It’s logical to think that smoking employees would cost employers more than non-smoking employees; however, what those costs actually are had not been quantified until researchers from The Ohio State University decided to run some numbers. The researchers reviewed published literature, identified costs associated with smoking employees, and developed a cost estimation approach that approximated the total of such costs for employers in the US They examined absenteeism, presenteesim, smoking breaks, healthcare costs, and pension benefits for smokers.
Previous studies found that smokers were costly to employers because of smoking-attributable productivity losses and medical expenditures, but estimates had been vague and did not distinguish between costs borne by employers and those absorbed by the smokers, insurance companies, or taxpayers. The current study was carried out in the context of some U.S. employers now charging smokers higher premiums for health insurance, and the trend to hire only non-smokers.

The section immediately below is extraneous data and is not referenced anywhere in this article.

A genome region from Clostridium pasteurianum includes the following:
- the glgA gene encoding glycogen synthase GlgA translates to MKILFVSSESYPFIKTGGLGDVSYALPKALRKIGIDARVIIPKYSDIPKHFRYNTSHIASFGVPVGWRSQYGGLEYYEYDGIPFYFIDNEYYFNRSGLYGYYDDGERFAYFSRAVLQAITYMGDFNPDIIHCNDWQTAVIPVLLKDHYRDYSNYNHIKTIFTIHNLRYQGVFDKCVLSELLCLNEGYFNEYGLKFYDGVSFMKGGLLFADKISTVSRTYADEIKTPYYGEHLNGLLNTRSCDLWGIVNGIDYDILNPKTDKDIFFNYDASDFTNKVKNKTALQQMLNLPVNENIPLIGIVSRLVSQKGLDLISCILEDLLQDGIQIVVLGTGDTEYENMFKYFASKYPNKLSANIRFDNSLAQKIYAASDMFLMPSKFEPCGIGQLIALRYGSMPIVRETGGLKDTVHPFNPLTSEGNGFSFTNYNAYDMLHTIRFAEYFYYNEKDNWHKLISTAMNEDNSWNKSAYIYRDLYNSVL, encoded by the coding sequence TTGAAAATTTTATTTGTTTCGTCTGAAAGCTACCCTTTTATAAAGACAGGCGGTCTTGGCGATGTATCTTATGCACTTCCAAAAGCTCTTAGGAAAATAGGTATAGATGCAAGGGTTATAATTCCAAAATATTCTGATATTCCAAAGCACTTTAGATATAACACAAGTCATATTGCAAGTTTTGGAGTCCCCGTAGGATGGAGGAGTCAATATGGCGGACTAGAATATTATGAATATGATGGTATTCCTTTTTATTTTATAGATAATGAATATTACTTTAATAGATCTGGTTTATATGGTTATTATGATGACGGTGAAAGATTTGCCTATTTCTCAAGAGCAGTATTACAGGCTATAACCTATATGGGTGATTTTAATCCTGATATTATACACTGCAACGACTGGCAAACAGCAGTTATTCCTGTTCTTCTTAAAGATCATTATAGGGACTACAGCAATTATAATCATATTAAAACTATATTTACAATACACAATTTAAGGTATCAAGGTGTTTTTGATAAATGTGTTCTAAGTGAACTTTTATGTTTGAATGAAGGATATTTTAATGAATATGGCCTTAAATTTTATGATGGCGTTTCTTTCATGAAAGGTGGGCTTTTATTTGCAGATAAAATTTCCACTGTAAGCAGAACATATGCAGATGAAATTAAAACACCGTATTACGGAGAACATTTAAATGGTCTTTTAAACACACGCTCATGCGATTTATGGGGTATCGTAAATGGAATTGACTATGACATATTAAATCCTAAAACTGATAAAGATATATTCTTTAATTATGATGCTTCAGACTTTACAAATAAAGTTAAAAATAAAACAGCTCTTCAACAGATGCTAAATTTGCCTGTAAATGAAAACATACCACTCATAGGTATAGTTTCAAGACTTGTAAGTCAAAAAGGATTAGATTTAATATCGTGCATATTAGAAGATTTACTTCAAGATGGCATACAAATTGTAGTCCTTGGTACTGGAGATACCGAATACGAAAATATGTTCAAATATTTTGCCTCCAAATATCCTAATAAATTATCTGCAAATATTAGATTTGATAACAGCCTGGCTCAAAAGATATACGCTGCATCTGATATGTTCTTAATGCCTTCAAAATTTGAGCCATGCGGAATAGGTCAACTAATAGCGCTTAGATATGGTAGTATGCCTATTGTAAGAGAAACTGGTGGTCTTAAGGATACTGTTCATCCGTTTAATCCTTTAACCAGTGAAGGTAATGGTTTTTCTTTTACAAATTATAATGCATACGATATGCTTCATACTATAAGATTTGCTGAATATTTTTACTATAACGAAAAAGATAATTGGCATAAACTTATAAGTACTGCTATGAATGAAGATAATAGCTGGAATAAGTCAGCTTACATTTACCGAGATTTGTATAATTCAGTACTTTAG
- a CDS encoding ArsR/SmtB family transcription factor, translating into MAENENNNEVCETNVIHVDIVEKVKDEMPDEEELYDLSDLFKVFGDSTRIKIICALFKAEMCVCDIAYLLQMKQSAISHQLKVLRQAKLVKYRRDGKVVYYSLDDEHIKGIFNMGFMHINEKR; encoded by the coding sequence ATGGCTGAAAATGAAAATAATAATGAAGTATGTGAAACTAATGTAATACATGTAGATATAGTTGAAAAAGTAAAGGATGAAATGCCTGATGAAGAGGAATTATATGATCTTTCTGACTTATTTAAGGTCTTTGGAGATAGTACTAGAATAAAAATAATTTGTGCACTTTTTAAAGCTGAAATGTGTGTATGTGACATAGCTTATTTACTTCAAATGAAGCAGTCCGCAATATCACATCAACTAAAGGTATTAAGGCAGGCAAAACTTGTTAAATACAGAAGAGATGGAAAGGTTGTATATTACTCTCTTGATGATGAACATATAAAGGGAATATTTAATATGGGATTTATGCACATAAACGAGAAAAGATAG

The researchers estimated that the annual excess cost to employ a smoker is $5,816, and cautioned that this estimate should be taken as a general indicator of the extent of excess costs and not as a predictive point value. Low productivity due to excess absenteeism costs employers, on average, $517 a year per smoking employee; presenteeism costs $462; smoking breaks cost $3,077; and excess healthcare cost $2,056. However, because smokers tend to die at a younger age than non-smokers, annual pension costs were an average of $296 less for an employee who smoked.
Bernam M, Crane R, Sieber E, et al. Estimating the cost of a smoking employee. Tobacco Control 2013; June; Online First doi10.1136/tobaccocontrol-2012-050888.